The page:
The move from Glasgow to Merseyside was not a smooth one. His first season, which was manager David Moyes’ last at Goodison, was a stuttering affair in which Naismith seemed little more than a bit-part player.

“I was maybe a wee bit in awe of the players,” he says. “Baines, Jagielka, Osman, Pienaar – seeing them from afar doesn’t show you what these guys have got; you just see the highlights. But when you are training with them week in and week out it is incredible how talented some of them are.

“I didn’t contribute much in the first season, just four goals, but there was one in the derby and one against Chelsea, which was good. The way the manager treated me definitely kept me going.”

When Roberto Martinez replaced Moyes, Naismith’s future was again in doubt. Everton played Chelsea early on at Goodison. The boy from Stewarton scored the only goal, kick-starting Everton’s season.

This evening there will be at least four spectators in the old stadium willing him to score another.

Suggested Topics
Life and Style
Fans line up at the AVNs, straining to capture a photo of their favourite star
life Tim Walker asks how much longer it can flesh out an existence
Life and Style
Every minute of every day, Twitter is awash with anger as we seek to let these organisations know precisely what we think of them
techWhen it comes to vitriol, no one on attracts our ire more than big businesses offering bad service
Professor David Nutt wants to change the way gravely ill patients are treated in Britain
people Why does a former Government tsar believe that mind-altering drugs have a place on prescription?
Norway’s ‘The Nordland Line – Minute by Minute, Season by Season’ continues the trend of slow TV
Have you tried new the Independent Digital Edition apps?
Arts and Entertainment
Jonny Evans has pleaded not guilty to an FA charge for spitting at Papiss Cisse
Life and Style
Kate Moss will make a cameo appearance in David Walliams' The Boy in the Dress
The image released by the Salvation Army, using 'The Dress'
Liverpool defender Kolo Toure
football Defender could make history in the FA Cup, but African Cup of Nations win means he's already content
Caption competition
Caption competition
Latest stories from i100
Have you tried new the Independent Digital Edition apps?

Bleacher Report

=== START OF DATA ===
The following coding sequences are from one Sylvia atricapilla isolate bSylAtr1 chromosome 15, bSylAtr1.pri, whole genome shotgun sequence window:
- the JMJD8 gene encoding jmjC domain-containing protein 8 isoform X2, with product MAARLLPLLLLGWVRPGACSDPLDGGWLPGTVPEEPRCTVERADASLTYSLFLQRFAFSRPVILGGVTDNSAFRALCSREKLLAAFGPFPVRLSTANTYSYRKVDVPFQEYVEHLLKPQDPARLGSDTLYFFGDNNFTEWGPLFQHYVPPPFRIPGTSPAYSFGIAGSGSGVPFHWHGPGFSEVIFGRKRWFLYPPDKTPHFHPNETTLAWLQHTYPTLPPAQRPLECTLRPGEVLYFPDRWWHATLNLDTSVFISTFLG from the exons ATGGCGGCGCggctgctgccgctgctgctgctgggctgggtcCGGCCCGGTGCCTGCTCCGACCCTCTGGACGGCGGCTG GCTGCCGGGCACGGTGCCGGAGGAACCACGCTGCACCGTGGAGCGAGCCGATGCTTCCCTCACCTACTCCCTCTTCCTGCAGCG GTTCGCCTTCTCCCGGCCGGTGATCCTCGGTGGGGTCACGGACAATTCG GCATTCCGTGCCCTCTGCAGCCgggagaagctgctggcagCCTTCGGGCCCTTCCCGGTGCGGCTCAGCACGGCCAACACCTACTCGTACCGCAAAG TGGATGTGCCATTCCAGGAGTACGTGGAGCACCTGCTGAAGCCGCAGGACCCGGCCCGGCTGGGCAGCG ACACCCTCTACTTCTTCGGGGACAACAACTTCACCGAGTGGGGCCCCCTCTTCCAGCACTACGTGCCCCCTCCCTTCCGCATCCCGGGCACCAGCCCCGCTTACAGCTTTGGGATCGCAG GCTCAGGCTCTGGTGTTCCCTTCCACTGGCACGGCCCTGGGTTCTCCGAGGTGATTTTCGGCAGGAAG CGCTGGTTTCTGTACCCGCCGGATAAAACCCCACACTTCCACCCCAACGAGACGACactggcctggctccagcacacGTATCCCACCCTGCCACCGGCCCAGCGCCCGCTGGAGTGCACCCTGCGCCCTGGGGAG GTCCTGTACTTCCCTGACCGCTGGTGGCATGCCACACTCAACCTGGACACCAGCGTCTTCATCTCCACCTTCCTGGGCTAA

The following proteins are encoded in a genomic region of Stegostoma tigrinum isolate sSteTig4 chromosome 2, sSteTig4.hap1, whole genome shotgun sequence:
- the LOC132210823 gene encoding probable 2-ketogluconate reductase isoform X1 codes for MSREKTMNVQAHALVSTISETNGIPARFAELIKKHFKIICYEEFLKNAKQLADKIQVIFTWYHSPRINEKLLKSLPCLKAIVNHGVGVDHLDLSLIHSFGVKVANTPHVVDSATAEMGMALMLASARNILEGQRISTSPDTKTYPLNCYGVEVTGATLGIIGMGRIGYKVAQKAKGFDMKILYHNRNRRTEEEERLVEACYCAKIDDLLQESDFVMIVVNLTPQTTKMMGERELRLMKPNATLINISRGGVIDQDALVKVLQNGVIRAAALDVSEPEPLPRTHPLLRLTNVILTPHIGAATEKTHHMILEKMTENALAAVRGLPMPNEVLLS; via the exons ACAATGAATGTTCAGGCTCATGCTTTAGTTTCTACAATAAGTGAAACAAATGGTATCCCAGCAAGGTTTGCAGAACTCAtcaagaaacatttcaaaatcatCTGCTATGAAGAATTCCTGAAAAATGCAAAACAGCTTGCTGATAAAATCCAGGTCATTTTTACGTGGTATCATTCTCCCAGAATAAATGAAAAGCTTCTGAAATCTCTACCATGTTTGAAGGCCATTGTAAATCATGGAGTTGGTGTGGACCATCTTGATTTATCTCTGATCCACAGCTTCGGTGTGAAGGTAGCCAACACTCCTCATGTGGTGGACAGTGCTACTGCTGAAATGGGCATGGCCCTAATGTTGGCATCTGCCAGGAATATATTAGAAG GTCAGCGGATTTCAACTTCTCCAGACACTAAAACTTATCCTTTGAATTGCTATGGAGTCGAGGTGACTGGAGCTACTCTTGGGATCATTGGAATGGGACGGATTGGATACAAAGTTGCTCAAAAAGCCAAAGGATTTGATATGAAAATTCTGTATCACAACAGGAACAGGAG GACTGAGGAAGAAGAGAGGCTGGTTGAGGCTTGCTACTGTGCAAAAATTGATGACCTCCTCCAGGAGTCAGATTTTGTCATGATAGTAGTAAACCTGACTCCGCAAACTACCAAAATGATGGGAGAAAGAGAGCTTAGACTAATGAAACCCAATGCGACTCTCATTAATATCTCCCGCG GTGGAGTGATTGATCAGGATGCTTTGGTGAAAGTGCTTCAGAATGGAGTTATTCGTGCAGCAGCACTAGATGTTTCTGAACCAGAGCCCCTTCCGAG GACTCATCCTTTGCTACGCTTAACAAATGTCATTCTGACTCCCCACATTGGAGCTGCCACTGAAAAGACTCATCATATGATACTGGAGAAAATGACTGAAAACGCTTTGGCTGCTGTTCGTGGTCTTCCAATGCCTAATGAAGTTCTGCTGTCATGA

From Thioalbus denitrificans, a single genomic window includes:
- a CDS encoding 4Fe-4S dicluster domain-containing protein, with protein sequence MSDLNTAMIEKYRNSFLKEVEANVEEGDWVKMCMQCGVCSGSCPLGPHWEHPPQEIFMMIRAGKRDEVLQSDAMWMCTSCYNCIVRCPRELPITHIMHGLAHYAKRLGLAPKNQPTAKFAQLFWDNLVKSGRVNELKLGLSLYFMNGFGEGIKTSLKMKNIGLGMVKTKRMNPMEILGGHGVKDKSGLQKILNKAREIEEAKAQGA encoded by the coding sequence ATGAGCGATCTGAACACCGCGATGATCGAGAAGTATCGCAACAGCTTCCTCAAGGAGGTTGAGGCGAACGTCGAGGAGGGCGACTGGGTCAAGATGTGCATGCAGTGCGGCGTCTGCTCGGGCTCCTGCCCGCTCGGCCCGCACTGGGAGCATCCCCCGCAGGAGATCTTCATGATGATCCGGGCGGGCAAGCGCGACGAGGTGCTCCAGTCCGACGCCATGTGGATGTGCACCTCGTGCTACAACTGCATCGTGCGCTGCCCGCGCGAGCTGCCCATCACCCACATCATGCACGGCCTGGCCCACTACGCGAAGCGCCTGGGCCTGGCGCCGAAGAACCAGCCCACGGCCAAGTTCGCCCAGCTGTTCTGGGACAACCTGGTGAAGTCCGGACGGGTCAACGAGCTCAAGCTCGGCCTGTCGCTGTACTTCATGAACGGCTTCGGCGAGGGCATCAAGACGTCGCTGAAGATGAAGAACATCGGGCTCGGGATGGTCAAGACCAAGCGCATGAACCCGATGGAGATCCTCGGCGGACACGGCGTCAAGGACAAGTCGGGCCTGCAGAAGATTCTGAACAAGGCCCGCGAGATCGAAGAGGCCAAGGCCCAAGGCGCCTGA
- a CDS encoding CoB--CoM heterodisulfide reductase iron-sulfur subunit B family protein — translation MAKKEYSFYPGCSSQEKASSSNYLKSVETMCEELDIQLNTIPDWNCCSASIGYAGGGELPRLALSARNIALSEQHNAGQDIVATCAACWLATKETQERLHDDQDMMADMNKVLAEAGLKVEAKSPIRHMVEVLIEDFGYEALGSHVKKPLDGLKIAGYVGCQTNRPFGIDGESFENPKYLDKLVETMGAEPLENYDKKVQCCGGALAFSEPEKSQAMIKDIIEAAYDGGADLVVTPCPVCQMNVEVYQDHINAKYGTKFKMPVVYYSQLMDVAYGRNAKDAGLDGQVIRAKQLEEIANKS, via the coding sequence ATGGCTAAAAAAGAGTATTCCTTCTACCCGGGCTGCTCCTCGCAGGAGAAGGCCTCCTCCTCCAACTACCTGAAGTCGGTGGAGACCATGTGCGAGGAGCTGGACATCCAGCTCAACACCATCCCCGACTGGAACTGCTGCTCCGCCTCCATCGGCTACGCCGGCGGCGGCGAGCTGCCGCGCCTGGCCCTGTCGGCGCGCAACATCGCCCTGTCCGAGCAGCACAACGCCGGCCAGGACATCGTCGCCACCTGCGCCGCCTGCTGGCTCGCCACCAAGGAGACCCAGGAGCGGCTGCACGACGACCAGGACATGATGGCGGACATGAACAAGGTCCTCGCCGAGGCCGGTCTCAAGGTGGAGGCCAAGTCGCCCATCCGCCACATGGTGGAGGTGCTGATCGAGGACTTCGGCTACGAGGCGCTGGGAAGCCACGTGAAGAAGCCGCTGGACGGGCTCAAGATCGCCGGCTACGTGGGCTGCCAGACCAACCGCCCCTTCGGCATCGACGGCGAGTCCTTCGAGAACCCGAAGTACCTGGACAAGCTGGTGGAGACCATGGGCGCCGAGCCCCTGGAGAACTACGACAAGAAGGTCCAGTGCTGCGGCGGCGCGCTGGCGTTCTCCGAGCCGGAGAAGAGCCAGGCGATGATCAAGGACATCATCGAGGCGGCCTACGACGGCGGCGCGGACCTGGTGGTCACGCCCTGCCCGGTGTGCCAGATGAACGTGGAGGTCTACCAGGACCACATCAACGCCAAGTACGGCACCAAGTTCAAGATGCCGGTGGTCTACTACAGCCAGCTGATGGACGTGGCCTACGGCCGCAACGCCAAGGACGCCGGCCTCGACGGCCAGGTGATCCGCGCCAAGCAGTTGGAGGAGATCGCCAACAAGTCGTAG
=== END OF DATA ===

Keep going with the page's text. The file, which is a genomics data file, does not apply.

Daily Quiz
Independent Dating

By clicking 'Search' you
are agreeing to our
Terms of Use.

Day In a Page

Homeless Veterans campaign: Donations hit record-breaking £1m target after £300,000 gift from Lloyds Bank

Homeless Veterans campaign

Donations hit record-breaking £1m target after huge gift from Lloyds Bank
Flight MH370 a year on: Lost without a trace – but the search goes on

Lost without a trace

But, a year on, the search continues for Flight MH370
Germany's spymasters left red-faced after thieves break into brand new secret service HQ and steal taps

Germany's spy HQ springs a leak

Thieves break into new €1.5bn complex... to steal taps
International Women's Day 2015: Celebrating the whirlwind wit of Simone de Beauvoir

Whirlwind wit of Simone de Beauvoir

Simone de Beauvoir's seminal feminist polemic, 'The Second Sex', has been published in short-form for International Women's Day
Mark Zuckerberg’s hiring policy might suit him – but it wouldn’t work for me

Mark Zuckerberg’s hiring policy might suit him – but it wouldn’t work for me

Why would I want to employ someone I’d be happy to have as my boss, asks Simon Kelner
Confessions of a planespotter: With three Britons under arrest in the UAE, the perils have never been more apparent

Confessions of a planespotter

With three Britons under arrest in the UAE, the perils have never been more apparent. Sam Masters explains the appeal
Russia's gulag museum 'makes no mention' of Stalin's atrocities

Russia's gulag museum

Ministry of Culture-run site 'makes no mention' of Stalin's atrocities
The big fresh food con: Alarming truth behind the chocolate muffin that won't decay

The big fresh food con

Joanna Blythman reveals the alarming truth behind the chocolate muffin that won't decay
Virginia Ironside was my landlady: What is it like to live with an agony aunt on call 24/7?

Virginia Ironside was my landlady

Tim Willis reveals what it's like to live with an agony aunt on call 24/7
Paris Fashion Week 2015: The wit and wisdom of Manish Arora's exercise in high camp

Paris Fashion Week 2015

The wit and wisdom of Manish Arora's exercise in high camp
8 best workout DVDs

8 best workout DVDs

If your 'New Year new you' regime hasn’t lasted beyond February, why not try working out from home?
Paul Scholes column: I don't believe Jonny Evans was spitting at Papiss Cissé. It was a reflex. But what the Newcastle striker did next was horrible

Paul Scholes column

I don't believe Evans was spitting at Cissé. It was a reflex. But what the Newcastle striker did next was horrible
Miguel Layun interview: From the Azteca to Vicarage Road with a million followers

From the Azteca to Vicarage Road with a million followers

Miguel Layun is a star in Mexico where he was criticised for leaving to join Watford. But he says he sees the bigger picture
Frank Warren column: Amir Khan ready to meet winner of Floyd Mayweather v Manny Pacquiao

Khan ready to meet winner of Mayweather v Pacquiao

The Bolton fighter is unlikely to take on Kell Brook with two superstar opponents on the horizon, says Frank Warren
War with Isis: Iraq's government fights to win back Tikrit from militants - but then what?

Baghdad fights to win back Tikrit from Isis – but then what?

Patrick Cockburn reports from Kirkuk on a conflict which sectarianism has made intractable